Under Chef Fahey, Pearl’s menu has retained its eclecticism, but the streamlined lunch and dinner menus now change regularly to reflect the seasons, supplemented by two or three daily specials.
Entrée prices range from $20 to $27, and they include a choice of soup or salad. Celebrating the arrival of the warmer months, the complimentary organic mixed greens salad whooped it up with blueberries, crumbled blue cheese, and pickled red onions in a winsome, sweet vinaigrette. One night’s soup, creamy pureed new potato and kale, used the meaty, iron-rich heft of the greens to bring out the distinct earthiness of the potatoes. With a free first course, appetizers may seem superfluous, but may be ordered as part of a small-plates meal. They include a Caesar salad, a Brie and champagne fondue, and a roasted portabellini mushroom covered in shredded duck confit mixed with mascarpone and dried cherries, then gratinéed. Slightly stoner, pronounced my companion as he licked the last of the confit off his fork.
When they succeed, the entrées fulfill the Californian credo of simplicity and freshness. A rack of lamb arrived a little rarer than expected but buttery tender. The little gaminess left in the meat was offset by a lemony artichoke tapenade. A nouveau Kiev, chicken breast with prosciutto and Swiss wrapped in phyllo, sounded a note of danger — will it or won’t it be dry and bland? Yet the meat stayed moist in its flaky crust, and picked up the salty, palate-filling character of the ham ‘n’ cheese. The whole-grain mustard cream sauce gave it a needed jolt. And a properly treated peppered filet mignon only needed the pat of herb butter that melted over its surface for a bit of polish.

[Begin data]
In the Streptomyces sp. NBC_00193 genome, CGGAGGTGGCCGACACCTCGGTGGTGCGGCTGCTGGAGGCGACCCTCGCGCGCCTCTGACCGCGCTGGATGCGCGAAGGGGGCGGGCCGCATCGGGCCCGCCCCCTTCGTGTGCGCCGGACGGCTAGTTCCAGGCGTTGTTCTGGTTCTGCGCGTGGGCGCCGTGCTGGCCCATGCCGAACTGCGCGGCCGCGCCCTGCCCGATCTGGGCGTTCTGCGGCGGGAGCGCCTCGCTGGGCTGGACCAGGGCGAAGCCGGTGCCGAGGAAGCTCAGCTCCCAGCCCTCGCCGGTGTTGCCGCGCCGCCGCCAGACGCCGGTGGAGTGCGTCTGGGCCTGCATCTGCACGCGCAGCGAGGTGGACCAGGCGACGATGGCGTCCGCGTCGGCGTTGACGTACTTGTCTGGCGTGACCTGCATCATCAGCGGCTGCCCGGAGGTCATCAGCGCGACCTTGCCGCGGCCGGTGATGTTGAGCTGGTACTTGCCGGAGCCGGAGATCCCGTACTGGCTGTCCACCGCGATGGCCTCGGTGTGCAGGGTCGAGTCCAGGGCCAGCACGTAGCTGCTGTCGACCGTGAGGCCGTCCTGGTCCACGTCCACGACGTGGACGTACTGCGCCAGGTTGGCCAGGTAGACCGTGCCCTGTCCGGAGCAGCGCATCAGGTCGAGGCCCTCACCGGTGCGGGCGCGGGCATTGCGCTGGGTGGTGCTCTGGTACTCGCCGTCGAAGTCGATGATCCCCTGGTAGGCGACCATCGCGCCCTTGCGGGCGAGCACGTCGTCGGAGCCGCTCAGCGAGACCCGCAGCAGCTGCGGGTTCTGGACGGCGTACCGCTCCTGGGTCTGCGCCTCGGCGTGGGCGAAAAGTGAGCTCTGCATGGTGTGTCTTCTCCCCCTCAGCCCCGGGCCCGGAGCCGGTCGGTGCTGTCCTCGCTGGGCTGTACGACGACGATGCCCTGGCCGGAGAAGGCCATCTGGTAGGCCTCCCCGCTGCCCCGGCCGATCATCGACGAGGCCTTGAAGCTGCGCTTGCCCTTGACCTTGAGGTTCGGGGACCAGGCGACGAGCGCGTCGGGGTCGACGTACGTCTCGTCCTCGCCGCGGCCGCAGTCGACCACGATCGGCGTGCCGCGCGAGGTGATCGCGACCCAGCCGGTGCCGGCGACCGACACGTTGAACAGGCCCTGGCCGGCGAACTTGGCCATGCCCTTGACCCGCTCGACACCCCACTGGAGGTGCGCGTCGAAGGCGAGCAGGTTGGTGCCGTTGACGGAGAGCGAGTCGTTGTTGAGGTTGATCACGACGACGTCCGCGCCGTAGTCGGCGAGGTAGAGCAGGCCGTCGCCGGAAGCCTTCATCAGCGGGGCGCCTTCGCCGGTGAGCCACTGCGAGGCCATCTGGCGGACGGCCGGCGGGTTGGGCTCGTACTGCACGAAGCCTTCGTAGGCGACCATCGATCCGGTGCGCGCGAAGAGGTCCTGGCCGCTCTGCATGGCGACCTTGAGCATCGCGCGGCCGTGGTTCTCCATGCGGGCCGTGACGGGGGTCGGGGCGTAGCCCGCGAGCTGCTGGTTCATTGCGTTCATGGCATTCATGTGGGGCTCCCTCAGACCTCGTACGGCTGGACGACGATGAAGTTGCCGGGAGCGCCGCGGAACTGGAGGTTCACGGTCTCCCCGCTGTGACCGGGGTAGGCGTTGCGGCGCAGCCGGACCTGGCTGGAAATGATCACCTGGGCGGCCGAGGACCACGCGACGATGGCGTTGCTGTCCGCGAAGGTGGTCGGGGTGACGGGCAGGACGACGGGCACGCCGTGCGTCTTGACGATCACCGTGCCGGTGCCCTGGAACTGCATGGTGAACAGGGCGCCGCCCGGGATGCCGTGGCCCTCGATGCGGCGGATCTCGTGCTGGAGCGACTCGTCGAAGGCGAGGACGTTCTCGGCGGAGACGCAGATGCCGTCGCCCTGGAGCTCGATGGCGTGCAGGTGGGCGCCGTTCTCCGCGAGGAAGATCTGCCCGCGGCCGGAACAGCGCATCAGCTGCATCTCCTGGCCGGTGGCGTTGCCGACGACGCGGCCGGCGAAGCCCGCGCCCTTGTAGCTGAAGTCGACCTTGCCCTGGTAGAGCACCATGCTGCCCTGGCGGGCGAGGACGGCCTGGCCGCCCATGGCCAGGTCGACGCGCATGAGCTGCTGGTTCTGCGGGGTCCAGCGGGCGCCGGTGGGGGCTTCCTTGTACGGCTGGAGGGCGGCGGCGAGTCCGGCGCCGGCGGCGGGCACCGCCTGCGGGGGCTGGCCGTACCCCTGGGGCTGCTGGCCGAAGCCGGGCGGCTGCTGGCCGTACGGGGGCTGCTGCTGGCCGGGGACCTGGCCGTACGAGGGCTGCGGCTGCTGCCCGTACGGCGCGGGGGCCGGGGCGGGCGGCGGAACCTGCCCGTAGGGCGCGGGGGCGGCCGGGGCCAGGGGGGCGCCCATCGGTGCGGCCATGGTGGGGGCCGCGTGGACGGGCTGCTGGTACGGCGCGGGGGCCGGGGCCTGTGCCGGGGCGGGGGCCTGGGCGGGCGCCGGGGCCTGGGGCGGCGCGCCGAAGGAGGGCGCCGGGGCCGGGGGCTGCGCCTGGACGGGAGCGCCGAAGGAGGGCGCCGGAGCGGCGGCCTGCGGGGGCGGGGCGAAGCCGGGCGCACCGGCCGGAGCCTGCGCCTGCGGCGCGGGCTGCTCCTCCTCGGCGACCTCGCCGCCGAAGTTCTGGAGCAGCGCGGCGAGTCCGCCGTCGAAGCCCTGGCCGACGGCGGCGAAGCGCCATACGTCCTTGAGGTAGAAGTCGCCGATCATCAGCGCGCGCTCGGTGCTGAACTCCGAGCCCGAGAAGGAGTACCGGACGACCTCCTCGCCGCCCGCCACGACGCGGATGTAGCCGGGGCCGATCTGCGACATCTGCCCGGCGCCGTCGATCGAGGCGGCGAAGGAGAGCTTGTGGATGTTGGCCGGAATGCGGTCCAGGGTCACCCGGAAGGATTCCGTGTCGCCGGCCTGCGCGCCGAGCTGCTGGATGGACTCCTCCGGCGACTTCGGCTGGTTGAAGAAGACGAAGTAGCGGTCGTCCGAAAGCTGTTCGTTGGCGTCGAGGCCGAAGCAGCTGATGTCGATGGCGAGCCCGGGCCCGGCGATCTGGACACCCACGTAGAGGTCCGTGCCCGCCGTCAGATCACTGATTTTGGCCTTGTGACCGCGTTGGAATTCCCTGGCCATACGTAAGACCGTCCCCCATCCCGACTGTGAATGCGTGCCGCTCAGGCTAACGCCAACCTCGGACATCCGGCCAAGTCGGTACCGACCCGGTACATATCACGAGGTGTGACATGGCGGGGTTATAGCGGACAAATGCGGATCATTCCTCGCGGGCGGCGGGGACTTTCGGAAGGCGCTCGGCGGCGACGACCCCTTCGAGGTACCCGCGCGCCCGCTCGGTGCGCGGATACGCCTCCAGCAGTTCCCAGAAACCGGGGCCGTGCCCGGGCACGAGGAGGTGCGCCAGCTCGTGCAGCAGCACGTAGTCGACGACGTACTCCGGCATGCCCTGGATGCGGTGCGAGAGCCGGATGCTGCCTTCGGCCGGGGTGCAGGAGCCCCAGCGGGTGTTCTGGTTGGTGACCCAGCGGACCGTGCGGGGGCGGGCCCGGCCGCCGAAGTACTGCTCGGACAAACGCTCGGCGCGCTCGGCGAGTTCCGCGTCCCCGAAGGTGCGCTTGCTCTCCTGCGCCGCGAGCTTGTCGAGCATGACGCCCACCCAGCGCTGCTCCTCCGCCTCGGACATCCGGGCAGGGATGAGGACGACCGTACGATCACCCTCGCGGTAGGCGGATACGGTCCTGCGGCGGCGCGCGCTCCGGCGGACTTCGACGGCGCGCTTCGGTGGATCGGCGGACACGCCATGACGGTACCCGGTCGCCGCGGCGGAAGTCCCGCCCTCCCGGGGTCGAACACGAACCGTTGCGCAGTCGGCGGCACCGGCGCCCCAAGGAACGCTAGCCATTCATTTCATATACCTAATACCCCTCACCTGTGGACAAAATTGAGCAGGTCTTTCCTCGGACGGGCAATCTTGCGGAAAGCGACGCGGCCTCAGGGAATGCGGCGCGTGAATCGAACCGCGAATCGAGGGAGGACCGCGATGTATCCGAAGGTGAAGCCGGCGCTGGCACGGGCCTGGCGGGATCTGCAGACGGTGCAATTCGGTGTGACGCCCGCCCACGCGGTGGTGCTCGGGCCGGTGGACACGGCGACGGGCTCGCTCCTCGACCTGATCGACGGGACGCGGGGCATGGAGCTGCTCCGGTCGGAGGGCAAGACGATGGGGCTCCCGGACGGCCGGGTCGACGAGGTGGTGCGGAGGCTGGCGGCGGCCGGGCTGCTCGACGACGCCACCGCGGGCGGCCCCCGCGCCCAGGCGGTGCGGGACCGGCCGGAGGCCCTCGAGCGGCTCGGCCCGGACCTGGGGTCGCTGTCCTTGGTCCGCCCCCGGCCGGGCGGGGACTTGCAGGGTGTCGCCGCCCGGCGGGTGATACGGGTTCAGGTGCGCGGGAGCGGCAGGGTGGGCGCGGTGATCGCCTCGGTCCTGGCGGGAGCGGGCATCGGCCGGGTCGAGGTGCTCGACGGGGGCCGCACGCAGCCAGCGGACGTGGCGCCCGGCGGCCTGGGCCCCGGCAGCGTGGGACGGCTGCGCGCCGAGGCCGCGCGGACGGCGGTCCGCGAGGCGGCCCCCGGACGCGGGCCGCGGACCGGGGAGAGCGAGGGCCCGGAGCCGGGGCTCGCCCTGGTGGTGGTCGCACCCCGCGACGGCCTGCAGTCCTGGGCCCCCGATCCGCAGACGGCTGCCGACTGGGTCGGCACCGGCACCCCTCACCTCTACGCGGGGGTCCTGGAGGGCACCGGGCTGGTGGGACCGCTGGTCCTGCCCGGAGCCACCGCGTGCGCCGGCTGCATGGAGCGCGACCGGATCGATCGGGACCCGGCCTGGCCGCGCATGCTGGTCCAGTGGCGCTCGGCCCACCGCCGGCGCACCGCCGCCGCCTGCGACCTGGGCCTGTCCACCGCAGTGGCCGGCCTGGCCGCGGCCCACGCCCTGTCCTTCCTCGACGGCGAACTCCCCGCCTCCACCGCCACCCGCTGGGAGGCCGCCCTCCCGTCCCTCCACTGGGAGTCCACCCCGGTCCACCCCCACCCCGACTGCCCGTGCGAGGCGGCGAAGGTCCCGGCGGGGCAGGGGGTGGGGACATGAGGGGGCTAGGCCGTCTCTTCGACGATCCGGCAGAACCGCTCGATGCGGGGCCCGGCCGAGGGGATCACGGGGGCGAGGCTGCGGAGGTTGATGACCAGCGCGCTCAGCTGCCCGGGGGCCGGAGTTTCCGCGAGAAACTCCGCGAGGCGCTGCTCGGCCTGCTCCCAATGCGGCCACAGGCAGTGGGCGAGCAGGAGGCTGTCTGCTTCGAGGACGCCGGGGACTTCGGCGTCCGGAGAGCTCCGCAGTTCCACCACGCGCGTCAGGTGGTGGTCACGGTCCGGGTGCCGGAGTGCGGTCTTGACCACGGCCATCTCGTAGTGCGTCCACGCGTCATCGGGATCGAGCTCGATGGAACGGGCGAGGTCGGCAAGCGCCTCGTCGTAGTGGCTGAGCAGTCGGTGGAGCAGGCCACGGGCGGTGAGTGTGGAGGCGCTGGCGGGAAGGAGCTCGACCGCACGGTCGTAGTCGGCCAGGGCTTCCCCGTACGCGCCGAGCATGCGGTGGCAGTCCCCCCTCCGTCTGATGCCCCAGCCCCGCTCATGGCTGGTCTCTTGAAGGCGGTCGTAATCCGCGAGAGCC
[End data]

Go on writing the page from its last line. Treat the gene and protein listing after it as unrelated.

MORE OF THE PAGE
Yet notes of inexperience sounded in the vegetables — underblanched and tossed in so much garlic that the alliaceous burn put us off — and in the mushroom risotto. It sounded great: mushrooms and butter-braised leeks with a hint of truffle. And though the chefs cooked the rice perfectly, binding it with stock, butter, and cheese into a sumptuous mass whose grains nevertheless remained distinct, they left out the flavor. The hint of truffle was uttered at a sub-whisper (hint: Always sprinkle on the truffle oil at the last second), the shiitake mushrooms had little flavor to call their own, and the leeks weren’t pungent enough to carry the dish. Similarly, a mint granita (a country-style sorbet) served in a wine glass with two shortbread cookies to accompany it, could have used a mint syrup along with fresh mint to give it depth of flavor, and should have been tended to a little more frequently in the freezer to reduce the size of the toothsome grains of ice. But a peanut-butter brownie sundae, again appealing to that stonerish, primal craving for creamy, gooey things, practically evaporated from the plate.
Maturity will bring more finesse and consistency to the food produced by the kitchen. But with a welcoming space and excellent service to smooth things out, the flaws of youth aren’t the sort to mar Pearl’s good name. There’s definitely hope for a silver anniversary.